Whereas many people have heard about capital markets, not many are familiar with the way these markets operate. To start with, a capital market is a financial market for buying and selling financial instruments also called securities such bonds, notes, shares/stocks. Capital markets channel funds raised from savings and investments from the different suppliers of capital such as retail and institutional investors to the different users of capital like businesses and government. These markets channel the wealth of savers to those who intend to put it to long-term productive use, such as companies or governments making long-term investments.
In Uganda, we have the Uganda Stock Exchange (USE) where different parties as mentioned above can participate. A key division within the capital markets is between the primary and secondary markets. In primary markets, new stocks or bonds are issued (call it sold) to investors. The main entities seeking to raise long-term funds on the primary capital markets are governments and business enterprises. Governments tend to issue bonds, whereas companies issue either equity or bonds.
On the local market here in Uganda, the most recent was the UMEME Initial Public Offer (IPO) in October 2012. In the secondary markets, existing securities are sold and bought among investors or traders. The existence of secondary markets increases the willingness of investors in primary markets, as they know they are likely to be able to swiftly cash out their investments if the need arises. A good example is if you’re interested in buying Stanbic Bank shares today, you’ll have to buy them off the secondary market.
Capital markets have numerous participants including individual investors, who could be you or me, institutional investors such as pension funds like NSSF and mutual funds like we have from African Alliance, governments, businesses and organizations of different sizes and banks and other financial institutions. To participate on the capital markets, one must use the services of a licensed intermediary. There are different intermediaries that included licensed to carry out different roles. The key intermediaries licensed by CMA are Stock Brokers, Investment Advisors and Fund Managers among others.
One of the most important roles of the capital markets to the economy is how it encourages saving and also boosts investments in the economy. The capital market functions as a link between savers and investors. It plays an important role in mobilising the savings and diverting them in productive investment. In this way, capital market plays a vital role in transferring the financial resources from surplus and wasteful areas to deficit and productive areas, thus increasing the productivity and prosperity of the country.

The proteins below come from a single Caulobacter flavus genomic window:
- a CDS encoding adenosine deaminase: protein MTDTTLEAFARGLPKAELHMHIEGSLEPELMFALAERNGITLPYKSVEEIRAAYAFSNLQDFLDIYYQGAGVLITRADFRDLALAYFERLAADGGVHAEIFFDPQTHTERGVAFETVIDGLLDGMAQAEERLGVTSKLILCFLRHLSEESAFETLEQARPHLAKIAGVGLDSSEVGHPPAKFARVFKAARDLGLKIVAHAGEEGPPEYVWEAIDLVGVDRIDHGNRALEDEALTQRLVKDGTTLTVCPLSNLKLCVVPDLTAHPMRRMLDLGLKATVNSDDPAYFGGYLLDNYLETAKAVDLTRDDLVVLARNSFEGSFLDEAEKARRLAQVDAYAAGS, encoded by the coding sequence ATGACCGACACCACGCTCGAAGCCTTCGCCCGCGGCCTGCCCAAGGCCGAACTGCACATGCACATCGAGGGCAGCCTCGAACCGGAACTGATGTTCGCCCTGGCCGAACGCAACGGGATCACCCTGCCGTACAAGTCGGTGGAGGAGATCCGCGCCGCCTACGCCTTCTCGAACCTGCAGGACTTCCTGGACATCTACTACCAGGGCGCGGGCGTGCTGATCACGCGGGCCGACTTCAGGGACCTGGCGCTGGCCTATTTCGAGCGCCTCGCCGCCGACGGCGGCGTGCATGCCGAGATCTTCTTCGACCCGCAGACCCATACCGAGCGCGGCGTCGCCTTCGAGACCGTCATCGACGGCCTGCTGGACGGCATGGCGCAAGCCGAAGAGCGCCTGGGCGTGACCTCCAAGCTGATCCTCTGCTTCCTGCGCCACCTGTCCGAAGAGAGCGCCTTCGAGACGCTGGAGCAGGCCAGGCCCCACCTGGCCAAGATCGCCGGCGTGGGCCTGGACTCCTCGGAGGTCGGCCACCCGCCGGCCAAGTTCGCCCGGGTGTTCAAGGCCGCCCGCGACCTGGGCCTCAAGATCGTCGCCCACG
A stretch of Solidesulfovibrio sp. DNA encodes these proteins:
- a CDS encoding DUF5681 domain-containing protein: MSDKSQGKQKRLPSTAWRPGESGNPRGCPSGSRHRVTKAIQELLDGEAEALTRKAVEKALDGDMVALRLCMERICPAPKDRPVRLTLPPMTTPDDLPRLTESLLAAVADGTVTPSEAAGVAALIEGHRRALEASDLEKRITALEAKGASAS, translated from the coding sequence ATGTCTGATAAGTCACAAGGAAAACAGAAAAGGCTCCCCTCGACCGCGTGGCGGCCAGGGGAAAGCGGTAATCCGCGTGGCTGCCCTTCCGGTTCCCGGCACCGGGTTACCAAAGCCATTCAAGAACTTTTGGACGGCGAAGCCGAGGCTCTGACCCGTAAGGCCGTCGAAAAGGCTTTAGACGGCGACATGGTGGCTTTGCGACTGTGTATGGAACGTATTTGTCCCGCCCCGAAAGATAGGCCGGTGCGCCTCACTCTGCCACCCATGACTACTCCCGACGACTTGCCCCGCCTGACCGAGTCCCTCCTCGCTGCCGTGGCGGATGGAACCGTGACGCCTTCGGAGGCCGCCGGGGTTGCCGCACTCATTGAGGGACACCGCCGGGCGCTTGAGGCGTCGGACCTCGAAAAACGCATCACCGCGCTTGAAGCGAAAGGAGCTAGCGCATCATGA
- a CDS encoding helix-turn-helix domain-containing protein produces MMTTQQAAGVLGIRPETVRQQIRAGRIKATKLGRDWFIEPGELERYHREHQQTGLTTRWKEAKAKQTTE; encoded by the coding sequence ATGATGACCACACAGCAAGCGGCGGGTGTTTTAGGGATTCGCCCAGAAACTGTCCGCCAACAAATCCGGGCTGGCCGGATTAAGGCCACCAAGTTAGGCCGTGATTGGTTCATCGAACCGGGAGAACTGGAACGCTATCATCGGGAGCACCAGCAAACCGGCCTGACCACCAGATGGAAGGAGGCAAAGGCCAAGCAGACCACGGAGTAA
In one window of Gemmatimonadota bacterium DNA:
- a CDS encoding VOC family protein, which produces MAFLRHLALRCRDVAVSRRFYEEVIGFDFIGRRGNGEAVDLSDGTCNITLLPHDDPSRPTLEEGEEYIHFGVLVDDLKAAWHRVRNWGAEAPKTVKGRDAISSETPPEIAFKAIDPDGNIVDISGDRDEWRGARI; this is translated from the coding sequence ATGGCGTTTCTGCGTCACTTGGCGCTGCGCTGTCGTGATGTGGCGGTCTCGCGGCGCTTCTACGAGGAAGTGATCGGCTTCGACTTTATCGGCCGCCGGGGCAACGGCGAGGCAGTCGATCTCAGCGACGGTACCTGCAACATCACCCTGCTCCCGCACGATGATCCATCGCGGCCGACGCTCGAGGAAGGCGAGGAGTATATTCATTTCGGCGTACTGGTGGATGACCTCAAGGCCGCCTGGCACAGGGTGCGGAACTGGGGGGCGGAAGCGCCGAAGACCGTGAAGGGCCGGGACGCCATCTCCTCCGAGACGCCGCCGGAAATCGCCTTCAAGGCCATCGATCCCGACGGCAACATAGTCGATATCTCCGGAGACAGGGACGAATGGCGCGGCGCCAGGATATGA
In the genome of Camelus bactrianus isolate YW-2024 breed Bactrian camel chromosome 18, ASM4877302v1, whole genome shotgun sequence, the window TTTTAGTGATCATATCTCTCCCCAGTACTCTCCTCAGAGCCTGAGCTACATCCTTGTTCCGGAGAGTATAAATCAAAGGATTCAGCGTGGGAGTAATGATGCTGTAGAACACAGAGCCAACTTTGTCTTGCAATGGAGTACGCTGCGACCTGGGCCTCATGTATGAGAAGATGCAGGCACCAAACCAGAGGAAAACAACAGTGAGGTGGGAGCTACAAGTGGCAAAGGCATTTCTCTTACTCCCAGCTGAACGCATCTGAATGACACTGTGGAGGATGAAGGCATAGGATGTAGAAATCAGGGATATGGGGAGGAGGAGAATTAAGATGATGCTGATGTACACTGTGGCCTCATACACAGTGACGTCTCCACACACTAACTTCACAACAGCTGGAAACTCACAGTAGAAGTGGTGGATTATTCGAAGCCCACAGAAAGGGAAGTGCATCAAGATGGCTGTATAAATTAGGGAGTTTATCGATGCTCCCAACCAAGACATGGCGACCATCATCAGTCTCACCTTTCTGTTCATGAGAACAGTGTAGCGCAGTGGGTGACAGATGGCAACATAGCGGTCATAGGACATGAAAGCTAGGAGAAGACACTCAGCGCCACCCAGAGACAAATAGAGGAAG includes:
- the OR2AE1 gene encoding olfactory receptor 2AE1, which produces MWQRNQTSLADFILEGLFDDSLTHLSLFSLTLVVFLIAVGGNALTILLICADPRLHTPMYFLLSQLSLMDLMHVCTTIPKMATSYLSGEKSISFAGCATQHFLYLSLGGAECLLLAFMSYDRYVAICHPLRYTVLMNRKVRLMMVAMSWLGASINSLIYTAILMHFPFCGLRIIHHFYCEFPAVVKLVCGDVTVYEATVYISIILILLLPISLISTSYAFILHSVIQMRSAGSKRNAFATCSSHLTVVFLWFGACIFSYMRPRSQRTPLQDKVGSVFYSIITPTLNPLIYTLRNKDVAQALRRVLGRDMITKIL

The capital market mobilises savings for investment in productive businesses as opposed to just putting savings in fixed bank deposit account, purchase of real estate or outright consumption among others while providing different products that allow businesses to raise long-term funds by providing a market for securities, both through debt and equity.
Given the sensitivity of the products traded on the capital market and the possible negative impact that they may have on an economy, they are often regulated. In Uganda’s case, we have the Capital Market Authority (CMA) which is responsible for promoting, developing and regulating the capital markets industry in Uganda, with the overall objectives of investor protection and market efficiency. It approves the offers of all securities to the public, licenses market professionals like broker-dealers, investment advisers and fund managers.
In Thursday’s article, i shall share with you why you should or should not think about raising financing through the Capital Markets.
Brian is the Managing Director at BLEGSCOPE®, and has over 9 years of management consultancy experience notably in the finance and banking industry, MSMEs, FMCG companies and in the service industry. You can follow him on twitter: @BrianAhabweK